Weekly Cyber Reports

This Week in Cyber 4th November 2022

Latest news & views from our Cyber Analysts

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Team Nucleus

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4th November, 2022

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OpenSSL released a patch for 2 ‘Critical’ vulnerabilities

Over the Halloween weekend, there were reports that OpenSSL had 2 major vulnerabilities within OpenSSL (3.0 – 3.0.6) and that a patch was being prepared for the 1st of November. OpenSSL is widely used and comes with most Linux distributions therefore the vulnerabilities were not made public until the patch went live. The vulnerabilities are tracked as CVE-2022-3602 and CVE-2022-3786, they are both described as buffer overrun vulnerabilities. The vulnerability is triggered by a specially crafted email address which exploits the X.509 certificate verification process. The new OpenSSL 3.0.7 has patched this vulnerability and it is worth noting that OpenSSL 1.x versions are not vulnerable either. The total impact from these vulnerabilities is not yet known however with so many systems using OpenSSL 3.0 it is likely that some systems have been exploited. 



Fodcha DDoS Botnet returns with 1Tbps Traffic Generation Capabilities

The Fodcha DDoS Botnet has made a return in recent months with a few new capabilities. First discovered in April 2022, the Botnet adds to its arsenal through known vulnerabilities in Android or IoT (Internet of Things) devices, as well as through the unsecure Telnet protocol or weak SSH passwords. Fodcha’s actions have been tracked by 360Netlab Researchers since its appearance, and since April, the capabilities have grown exponentially with initial daily victims being around 100 per day, and now being around 1000 per day, with a current peak of 1396 achieved on October 11th. The bots also now use encryption when communicating with the C2 server, making it more difficult for analysts and testers to research the malware and bring it down. Furthermore, they now have 42 C2 servers online, operating 60,000 active bots per day with the ability to generate 1Tbps of traffic and they’ve begun to demand ransoms to stop the attack. Most targets appear to be in the US or China but there are victims in Europe, Russia, Australia, Japan, Brazil, and Canada.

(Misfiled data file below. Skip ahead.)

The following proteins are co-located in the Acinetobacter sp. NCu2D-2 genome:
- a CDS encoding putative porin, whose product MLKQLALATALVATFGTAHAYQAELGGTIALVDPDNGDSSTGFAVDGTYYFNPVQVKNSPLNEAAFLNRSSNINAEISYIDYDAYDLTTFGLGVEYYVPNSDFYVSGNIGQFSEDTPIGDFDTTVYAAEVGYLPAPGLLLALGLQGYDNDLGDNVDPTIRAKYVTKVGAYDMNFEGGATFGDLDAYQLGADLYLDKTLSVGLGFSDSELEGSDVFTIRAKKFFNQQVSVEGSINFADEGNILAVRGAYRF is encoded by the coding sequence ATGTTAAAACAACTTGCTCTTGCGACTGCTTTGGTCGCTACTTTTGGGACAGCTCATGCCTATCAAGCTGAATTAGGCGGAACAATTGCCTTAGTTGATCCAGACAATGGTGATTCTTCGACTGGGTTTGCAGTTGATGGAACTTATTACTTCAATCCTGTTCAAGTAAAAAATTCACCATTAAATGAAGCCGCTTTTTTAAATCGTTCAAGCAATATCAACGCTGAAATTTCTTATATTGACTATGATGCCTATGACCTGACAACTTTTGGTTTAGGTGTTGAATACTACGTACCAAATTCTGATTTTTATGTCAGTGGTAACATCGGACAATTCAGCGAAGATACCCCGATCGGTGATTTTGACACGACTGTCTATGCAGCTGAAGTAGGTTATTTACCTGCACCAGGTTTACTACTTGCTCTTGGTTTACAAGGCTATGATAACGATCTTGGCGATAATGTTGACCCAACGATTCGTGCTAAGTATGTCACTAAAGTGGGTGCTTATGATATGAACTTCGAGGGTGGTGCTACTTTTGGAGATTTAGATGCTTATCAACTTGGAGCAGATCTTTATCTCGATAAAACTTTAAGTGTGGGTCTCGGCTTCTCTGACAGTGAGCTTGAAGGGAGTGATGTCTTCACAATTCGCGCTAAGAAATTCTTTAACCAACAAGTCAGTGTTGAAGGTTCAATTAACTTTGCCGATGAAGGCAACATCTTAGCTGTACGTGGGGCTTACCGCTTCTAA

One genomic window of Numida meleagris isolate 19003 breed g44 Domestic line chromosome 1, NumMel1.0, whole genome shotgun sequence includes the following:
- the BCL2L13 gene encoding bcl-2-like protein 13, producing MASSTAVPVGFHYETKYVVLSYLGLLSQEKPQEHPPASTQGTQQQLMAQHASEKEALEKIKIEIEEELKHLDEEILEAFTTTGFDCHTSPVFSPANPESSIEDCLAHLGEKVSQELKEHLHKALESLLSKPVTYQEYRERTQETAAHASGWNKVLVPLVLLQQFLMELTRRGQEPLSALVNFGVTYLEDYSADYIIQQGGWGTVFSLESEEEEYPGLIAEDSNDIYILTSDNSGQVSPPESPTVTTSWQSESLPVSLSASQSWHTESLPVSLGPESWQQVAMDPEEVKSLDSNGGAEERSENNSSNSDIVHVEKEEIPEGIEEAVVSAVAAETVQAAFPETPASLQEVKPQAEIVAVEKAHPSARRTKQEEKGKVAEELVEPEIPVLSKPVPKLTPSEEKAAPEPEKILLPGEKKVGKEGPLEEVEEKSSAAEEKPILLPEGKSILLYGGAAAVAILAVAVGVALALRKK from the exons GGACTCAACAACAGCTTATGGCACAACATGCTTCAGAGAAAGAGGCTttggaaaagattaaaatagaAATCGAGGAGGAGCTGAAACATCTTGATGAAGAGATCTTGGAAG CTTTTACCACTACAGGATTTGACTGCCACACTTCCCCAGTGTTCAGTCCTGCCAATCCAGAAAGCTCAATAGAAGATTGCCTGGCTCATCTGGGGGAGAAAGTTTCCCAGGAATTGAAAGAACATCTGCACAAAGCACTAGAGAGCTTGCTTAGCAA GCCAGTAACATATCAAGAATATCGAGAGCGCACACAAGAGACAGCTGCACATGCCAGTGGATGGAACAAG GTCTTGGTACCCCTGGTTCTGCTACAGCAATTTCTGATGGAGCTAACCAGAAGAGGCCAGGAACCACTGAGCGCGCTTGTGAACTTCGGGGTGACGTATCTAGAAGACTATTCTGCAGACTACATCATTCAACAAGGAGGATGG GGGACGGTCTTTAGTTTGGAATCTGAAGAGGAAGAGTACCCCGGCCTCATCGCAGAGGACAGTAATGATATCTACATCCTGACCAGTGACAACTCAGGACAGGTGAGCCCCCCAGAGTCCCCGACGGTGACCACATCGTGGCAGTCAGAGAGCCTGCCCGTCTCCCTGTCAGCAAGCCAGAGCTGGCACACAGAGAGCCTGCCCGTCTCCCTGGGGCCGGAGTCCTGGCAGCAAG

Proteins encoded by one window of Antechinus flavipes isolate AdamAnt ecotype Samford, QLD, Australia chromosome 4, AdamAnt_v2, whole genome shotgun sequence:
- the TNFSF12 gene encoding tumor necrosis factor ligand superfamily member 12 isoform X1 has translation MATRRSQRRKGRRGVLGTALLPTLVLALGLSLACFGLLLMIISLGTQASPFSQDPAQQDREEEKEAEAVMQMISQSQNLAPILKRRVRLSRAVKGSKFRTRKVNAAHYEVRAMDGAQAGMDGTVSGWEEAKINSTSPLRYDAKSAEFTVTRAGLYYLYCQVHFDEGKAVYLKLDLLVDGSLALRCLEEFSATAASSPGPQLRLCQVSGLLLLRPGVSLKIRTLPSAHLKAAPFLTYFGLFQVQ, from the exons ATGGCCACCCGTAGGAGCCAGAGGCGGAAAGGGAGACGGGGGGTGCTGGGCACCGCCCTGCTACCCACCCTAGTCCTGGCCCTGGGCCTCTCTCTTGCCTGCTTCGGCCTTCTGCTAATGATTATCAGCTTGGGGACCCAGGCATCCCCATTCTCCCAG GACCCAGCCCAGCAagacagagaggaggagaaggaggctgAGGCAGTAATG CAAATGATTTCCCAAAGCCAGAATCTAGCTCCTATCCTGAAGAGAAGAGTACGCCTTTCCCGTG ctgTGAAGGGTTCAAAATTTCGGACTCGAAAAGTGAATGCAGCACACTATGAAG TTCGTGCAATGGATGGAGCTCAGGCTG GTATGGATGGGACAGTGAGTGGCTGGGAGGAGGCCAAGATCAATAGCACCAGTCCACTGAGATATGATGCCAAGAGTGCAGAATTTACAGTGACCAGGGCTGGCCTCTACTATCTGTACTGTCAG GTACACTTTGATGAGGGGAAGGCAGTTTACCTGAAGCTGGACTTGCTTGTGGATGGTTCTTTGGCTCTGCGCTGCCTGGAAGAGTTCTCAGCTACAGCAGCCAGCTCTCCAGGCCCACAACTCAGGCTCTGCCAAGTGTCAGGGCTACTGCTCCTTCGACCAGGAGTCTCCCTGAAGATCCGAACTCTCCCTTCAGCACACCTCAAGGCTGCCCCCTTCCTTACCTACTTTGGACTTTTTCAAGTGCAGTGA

UK National Cyber Security Centre issues 34 million Cyber Alerts in last 12 Months

Yesterday, the UK's National Cyber Security Centre (NCSC) published its annual report for 2022 in an effort to improve the UK's cyber security awareness and resilience. They witnessed a 90% year on year increase in sign-ups and assisted in the removal of around 2.1 million 'high-volume, low sophistication' cyber campaigns between September 2021 and August 2022. The NCSC's Early Warning reports for subscribed users have issued 34 million alerts about attacks, exploits, vulnerabilities, and open ports over the last 12 months. They have also reported an extra 20% in user reports, resulting in a total of 6.5 million in the last year and the removal of 62,000 scam URL's. NCSC CEO Lindy Cameron stated that ransomware 'remains the most acute threat' for UK organisations following their involvement in hundreds of ransomware attacks; 63 being nationally significant and 18 incidents requiring a nationally coordinated response. The NCSC have also been working to prevent Russian attacks on Ukrainian networks since the war broke out in February.

 The full NCSC 2022 Review can be viewed here: https://www.ncsc.gov.uk/collection/annual-review-2022

 


Popular Android Apps are Redirecting to Malicious Sites

Four apps which have all been released by the same developer, have been found to direct victims to malicious websites. These four apps are all very similar and pose as a Bluetooth auto-connect app named as follows; ‘Bluetooth App Sender’, ‘Bluetooth Auto Connect’, ‘Driver: Bluetooth, Wi-Fi, USB’, ‘Mobile transfer: smart switch’. Malwarebytes have claimed that the apps generate revenue through pay-per-click adds and even attempts to coerce the victim to install addition malware via links. 3 out of the 4 apps have been downloaded over a million times and are still available on the Android app store. Interestingly, the apps wait 4 days before they attempt to start generating revenue and deploying malware which could be a method to bypass the Google Play Store security and/or gain the trust of the user.

NUCLEUS

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